The Legion of Honor Museum, in Lincoln Park, was the gift of Alma de Bretteville Spreckels, wife of the sugar magnate and thoroughbred racehorse owner/breeder Adolph B. Spreckels. The building is a full-scale replica of the French Pavilion from the 1915 Panama Pacific International Exposition, which in turn was a three-quarter-scale version of the Palais de la Légion d'Honneur also known as the Hôtel de Salm in Paris by George Applegarth and H. Guillaume. At the close of the exposition, the French government granted Spreckels permission to construct a permanent replica of the French Pavilion, but World War I delayed the groundbreaking until 1921.
The US Post Office issued a set of four postage stamps to commemorate the exposition, with designs depicting a profile of Vasco Núñez de Balboa (1¢), the Pedro Miguel Locks of the Panama Canal (2¢), the Golden Gate (5¢), and the discovery of San Francisco Bay (10¢). The stamps were first put on sale in 1913, to promote the coming event, and perforated 12, and then reissued in 1914 and 1915, perforated 10. Their prices today range widely; the 2¢ of 1913 is available for under a dollar in used condition, while an unused 10¢ of the scarcer orange-yellow variety in 1915 can be worth up to a thousand United States dollars.
The United States Congress authorized the San Francisco Mint (also known as "The Granite Lady") to issue a series of five commemorative coins. Said coins were the 1915-S silver Panama-Pacific half dollar and four gold coins. The denominations of the gold coins were $1, $2 1⁄2 (quarter eagle) and $50 (in two types: a round coin, and an unusual octagonal coin). The Panama-Pacific coins have the distinction of being the first commemorative coins to bear the motto "In God We Trust", and were also the first commemoratives to be struck at a branch mint. The gold coins are scarce while the two $50 ones are extremely rare. The half dollar had a mintage of 27,134 and in modestly worn condition is available for several hundred dollars.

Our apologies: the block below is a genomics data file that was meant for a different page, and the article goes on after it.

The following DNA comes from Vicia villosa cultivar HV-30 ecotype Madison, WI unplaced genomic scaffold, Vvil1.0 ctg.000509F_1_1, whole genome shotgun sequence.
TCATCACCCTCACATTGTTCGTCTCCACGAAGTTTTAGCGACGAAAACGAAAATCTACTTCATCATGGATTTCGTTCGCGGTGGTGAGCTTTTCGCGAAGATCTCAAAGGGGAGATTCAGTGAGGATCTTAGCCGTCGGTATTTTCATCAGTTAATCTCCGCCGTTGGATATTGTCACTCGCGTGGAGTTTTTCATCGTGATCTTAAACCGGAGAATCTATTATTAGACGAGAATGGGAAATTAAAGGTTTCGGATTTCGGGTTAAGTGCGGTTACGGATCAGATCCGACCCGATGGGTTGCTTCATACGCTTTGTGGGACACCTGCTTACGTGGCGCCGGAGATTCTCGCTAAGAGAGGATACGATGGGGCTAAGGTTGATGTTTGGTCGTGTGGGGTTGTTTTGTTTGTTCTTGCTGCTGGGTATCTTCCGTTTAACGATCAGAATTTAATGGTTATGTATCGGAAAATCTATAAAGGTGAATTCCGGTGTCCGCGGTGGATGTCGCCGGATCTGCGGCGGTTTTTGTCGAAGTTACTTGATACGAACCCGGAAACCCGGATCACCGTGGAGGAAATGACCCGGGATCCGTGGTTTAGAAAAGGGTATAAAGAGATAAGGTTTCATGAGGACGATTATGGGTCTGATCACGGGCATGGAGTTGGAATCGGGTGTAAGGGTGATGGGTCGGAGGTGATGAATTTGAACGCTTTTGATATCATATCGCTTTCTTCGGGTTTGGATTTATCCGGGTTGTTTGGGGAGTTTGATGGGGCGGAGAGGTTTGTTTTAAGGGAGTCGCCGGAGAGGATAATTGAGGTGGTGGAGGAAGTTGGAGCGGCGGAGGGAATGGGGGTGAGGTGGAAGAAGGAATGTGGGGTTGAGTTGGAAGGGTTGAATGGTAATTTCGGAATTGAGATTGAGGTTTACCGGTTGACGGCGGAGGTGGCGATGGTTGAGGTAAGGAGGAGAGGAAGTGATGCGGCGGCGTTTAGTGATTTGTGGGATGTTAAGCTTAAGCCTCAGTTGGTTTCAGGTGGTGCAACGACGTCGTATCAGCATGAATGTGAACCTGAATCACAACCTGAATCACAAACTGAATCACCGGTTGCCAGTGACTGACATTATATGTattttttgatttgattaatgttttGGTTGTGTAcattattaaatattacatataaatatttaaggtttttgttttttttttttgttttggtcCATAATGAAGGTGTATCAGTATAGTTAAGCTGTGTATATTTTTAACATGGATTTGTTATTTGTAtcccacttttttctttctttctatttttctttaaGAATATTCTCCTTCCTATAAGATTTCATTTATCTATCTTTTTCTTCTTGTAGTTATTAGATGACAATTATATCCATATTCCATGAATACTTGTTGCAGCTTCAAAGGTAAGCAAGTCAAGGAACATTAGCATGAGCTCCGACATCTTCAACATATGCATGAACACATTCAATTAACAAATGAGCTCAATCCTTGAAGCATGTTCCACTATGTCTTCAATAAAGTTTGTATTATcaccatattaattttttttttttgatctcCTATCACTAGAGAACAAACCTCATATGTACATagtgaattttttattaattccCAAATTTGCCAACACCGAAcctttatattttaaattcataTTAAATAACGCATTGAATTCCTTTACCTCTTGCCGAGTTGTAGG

In 2015, the California Historical Society, the Maybeck Foundation, and Innovation Hangar will partner with the City and County of San Francisco to commemorate the centennial of the transformative 1915 Panama Pacific International Exposition.
On June 20, 2015 a commemorative orchestra, chorus and band concert was held at the Palace of Fine Arts to celebrate the 100th anniversary of the fair.
A feature film "When the World Came to San Francisco", which tells the story of the fair, was made by writer and director R. Christian Anderson. It was a "core partner" of the official centennial celebration sanctioned by the California Historical Society.
Palace of Horticulture
Palace of Fine Arts, by Exposition exhibitor Colin Campbell Cooper
Flickr - …trialsanderrors - Panama-Pacific International Exposition, San Francisco, aeroplane view, 1915.jpg
Aerial view of the Panama–Pacific International Exposition. The exposition buildings have been colored to distinguish them from the rest of the Marina District area.
- Mabel and Fatty Viewing the World's Fair at San Francisco
- Golden Gate International Exposition (1939-40 SF World's Fair)
- List of world expositions
- List of world's fairs
- "Liberty Bell Attracts Crowd in Greenville During 1915 Stop". Greenville Advocate. July 3, 2007.
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- Panama-Pacific Issue (Scott 397-404)
- 1915 Panama Pacific Exposition Coinage
- Laura A. Ackley, "San Francisco's Jewel City: The Panama-Pacific International Exposition of 1915." Berkeley, CA: Heyday, 2014.
- Lee Bruno, "Panorama: Tales from San Francisco's 1915 Pan-Pacific International Exposition." Petaluma, CA: Cameron+Company, 2014.
- Abigail M. Markwyn, "Empress San Francisco: The Pacific Rim, the Great West, and California at the Panama-Pacific International Exposition." Lincoln, NE: University of Nebraska Press, 2014.
- Sarah J. Moore, Empire on Display: San Francisco's Panama-Pacific International Exposition of 1915. Norman, OK: University of Oklahoma Press, 2013.
|Wikimedia Commons has media related to Panama-Pacific International Exposition.|
- The history of the Panama-Pacific International Exposition
- Historical photography of the Panama Pacific International Exposition
- JB Monaco Panama Pacific International Exposition Photo Gallery
- The Panama-Pacific International Exposition at San Francisco, 1915 (1915). From Internet Archive.
- Panama-Pacific International Exposition, San Francisco, 1915 (1914) From Internet Archive
- Catalogue de luxe of the Department of Fine Arts, Panama-Pacific International Exposition From Internet Archive
- Panama-Pacific International Exposition AND mediatype:movies From Internet Archive.
- The Panama Pacific International Exposition, from San Francisco Memories
- Panama-Pacific International Exposition Map — 1915, from the Virtual Museum of the City of San Francisco
- Virtual Tour of the Panama Pacific International Exposition from the History Center at the San Francisco Public Library
- Panama-Pacific International Exposition photographic collections, via Calisphere,
- Swanton Pacific Railroad Society at Cal Poly San Luis Obispo' Swanton Pacific Ranch
California Digital Library